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Foreigners in China
My Splendid Concubine, a novel by Lloyd Lofthouse.
Reviewed by Cool Han

Vast are the oceans between China and the West, cognition and sensibility, history and reality, but author Lloyd Lofthouse is determined to cross them with his 365-page skiff, My Splendid Concubine.

Based on fifty-four years worth of personal diaries belonging to the “Godfather of China’s modernism” Robert Hart (1835-1911), Lofthouse is a master ship builder. Constructed over 9 years, My Splendid Concubine doesn’t just present a single plank of Robert Hart’s life; Lofthouse artfully crafts a solid, captivating story of love and intimacy out of the true-life timber of history.

Supernumerary interpreter for British vice-consulate in Ningpo, the Irish Methodist-born Sir Robert Hart became Inspector General for Chinese Maritime Customs, chief adviser for the Emperor, and Senior Guardian of the Heir Apparent of the Ch’ing dynasty. He was also knighted by Queen Victoria of Great Britain with a grand cross and a baronetcy — titles all suggesting power, prestige and officialdom. As Lofthouse notes in his preface, “No Westerner has ever achieved Robert Hart’s status and level of power in China.” But as we read in My Splendid Concubine, a man’s identity is easily lost in his titles.

A former journalist, Lloyd Lofthouse digs deep into the ambiguity of history to satiate his curiosity for the truth. When he rekindled his candle in the dark, he rekindled the spirit of Hart at the same time. Lofthouse’s 30 years of teaching experience is also an indication of his amazing patience and endurance. After reading his work of historical fiction My Splendid Concubine, I dare say no one this century knows Hart better than Lofthouse.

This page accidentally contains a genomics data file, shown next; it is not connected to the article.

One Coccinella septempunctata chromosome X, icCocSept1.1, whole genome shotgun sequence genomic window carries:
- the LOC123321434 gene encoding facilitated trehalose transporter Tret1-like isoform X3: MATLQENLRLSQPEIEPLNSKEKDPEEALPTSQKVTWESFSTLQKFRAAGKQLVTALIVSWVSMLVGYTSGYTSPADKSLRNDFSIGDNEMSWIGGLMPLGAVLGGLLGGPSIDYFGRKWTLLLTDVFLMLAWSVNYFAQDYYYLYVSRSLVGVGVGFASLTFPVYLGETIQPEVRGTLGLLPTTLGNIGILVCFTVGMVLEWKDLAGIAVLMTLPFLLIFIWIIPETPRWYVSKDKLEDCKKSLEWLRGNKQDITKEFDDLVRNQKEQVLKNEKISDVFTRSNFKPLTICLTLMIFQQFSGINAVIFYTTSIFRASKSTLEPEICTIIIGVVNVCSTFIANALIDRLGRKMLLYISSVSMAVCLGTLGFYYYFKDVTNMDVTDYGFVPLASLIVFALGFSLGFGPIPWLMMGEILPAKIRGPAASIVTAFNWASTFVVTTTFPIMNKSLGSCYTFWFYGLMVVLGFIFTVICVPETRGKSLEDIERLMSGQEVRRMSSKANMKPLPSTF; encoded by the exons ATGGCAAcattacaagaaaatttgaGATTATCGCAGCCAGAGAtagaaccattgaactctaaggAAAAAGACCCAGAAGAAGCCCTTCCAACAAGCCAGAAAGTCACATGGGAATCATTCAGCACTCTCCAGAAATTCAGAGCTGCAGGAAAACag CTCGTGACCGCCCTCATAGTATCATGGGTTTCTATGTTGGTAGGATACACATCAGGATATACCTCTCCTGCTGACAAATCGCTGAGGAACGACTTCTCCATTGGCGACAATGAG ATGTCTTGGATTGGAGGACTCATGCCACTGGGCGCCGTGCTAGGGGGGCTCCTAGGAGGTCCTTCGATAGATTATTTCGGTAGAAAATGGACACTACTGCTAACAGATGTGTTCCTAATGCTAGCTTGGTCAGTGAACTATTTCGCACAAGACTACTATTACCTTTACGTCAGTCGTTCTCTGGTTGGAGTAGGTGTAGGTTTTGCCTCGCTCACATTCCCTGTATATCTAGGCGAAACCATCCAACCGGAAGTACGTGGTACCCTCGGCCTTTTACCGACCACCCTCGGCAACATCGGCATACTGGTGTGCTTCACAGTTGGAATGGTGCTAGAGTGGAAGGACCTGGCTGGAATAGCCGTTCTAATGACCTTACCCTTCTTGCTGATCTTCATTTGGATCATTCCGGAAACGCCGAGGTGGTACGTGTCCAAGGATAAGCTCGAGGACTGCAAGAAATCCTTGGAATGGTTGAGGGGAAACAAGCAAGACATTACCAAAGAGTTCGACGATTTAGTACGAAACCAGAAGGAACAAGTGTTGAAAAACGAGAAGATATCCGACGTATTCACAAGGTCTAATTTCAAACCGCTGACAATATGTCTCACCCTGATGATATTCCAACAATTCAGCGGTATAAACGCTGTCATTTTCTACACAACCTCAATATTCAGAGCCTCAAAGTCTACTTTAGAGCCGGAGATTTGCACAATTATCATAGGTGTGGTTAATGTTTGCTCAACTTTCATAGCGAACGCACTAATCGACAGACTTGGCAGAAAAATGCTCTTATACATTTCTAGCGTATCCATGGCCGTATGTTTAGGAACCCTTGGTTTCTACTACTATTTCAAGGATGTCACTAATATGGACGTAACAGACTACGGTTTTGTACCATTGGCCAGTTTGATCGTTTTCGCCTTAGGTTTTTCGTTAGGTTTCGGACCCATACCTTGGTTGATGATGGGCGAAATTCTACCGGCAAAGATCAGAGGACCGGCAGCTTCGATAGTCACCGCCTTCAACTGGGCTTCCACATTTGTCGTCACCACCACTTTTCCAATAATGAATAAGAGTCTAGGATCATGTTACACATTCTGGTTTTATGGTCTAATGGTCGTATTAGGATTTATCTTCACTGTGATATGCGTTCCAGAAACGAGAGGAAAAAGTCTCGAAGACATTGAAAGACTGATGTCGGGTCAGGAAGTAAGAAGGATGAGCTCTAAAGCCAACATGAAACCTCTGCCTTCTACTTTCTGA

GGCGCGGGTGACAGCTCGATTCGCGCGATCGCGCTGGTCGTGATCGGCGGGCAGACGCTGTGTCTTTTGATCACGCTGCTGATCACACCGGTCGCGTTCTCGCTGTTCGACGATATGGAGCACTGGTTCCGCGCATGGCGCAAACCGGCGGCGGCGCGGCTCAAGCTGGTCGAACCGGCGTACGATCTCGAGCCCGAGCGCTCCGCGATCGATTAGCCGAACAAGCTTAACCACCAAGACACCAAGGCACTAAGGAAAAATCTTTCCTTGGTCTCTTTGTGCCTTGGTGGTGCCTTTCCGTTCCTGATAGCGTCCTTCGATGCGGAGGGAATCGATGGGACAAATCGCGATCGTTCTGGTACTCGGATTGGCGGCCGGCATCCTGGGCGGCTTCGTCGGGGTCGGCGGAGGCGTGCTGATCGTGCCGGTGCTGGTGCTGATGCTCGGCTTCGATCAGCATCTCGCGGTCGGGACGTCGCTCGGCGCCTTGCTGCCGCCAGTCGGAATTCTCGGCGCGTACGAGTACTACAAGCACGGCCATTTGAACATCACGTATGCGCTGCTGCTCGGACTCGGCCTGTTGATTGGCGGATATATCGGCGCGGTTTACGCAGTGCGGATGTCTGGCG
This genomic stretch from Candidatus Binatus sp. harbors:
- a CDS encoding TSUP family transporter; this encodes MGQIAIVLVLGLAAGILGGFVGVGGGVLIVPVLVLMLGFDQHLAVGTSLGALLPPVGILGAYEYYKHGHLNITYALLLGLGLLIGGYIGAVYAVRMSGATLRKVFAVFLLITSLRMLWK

Forming the keystone of Lofthouse’s masterpiece is not a dry reiteration of history but a racy tale of inter-racial love. Ayaou, a 16-year-old sing-song girl of a boat people family, might be only a “marvelous bed warmer” in the eyes of Hart’s western counterparts, but to him she is “precious jade,” his true love. He might own her, but she possesses him.

After Ayaou saves Hart’s life in the bloody Taiping conflict, their life’s tempo segues from presto to andante, enabling them to take a long breathe and enjoy the art of life — especially in the bedroom: “Robert turned to Ayaou and reached for her like a hungry stallion running toward fertile grassy fields,” while Ayaou felt “she had to restrain herself during the day to keep her hands off him.”

Enter Shao-mei, Ayaou’s younger sister, who Hart agrees to protect from being scourged by Shao-mei’s former master. Can Hart adhere to his commitment to Ayaou and his strict Wesleyan faith, or will lust drive Hart into a forbidden love triangle between two sisters?

Lofthouse wants his readers to see Hart not only as an historical icon but as a man with desires and flaws, vulnerability and ambivalence. Though Hart rebuffed Shao-mei’s begging to become his second concubine and received a “I hate you” full of heart-melting love and innocence, seeing Shao-mei’s “skimpy and sexy” outfit “he was mad with the desire to get her clothes back off and run his tongue over her naked body.”

Robert Hart certainly isn’t someone easy to portray, nor is the Ch’ing dynasty a period that can be simply summarized, yet Lloyd Lofthouse tackles two large and difficult subjects with fascinating enthusiasm. If history is “his story”, then Lofthouse offers a version that speaks to the heart of men AND women, Chinese AND Western.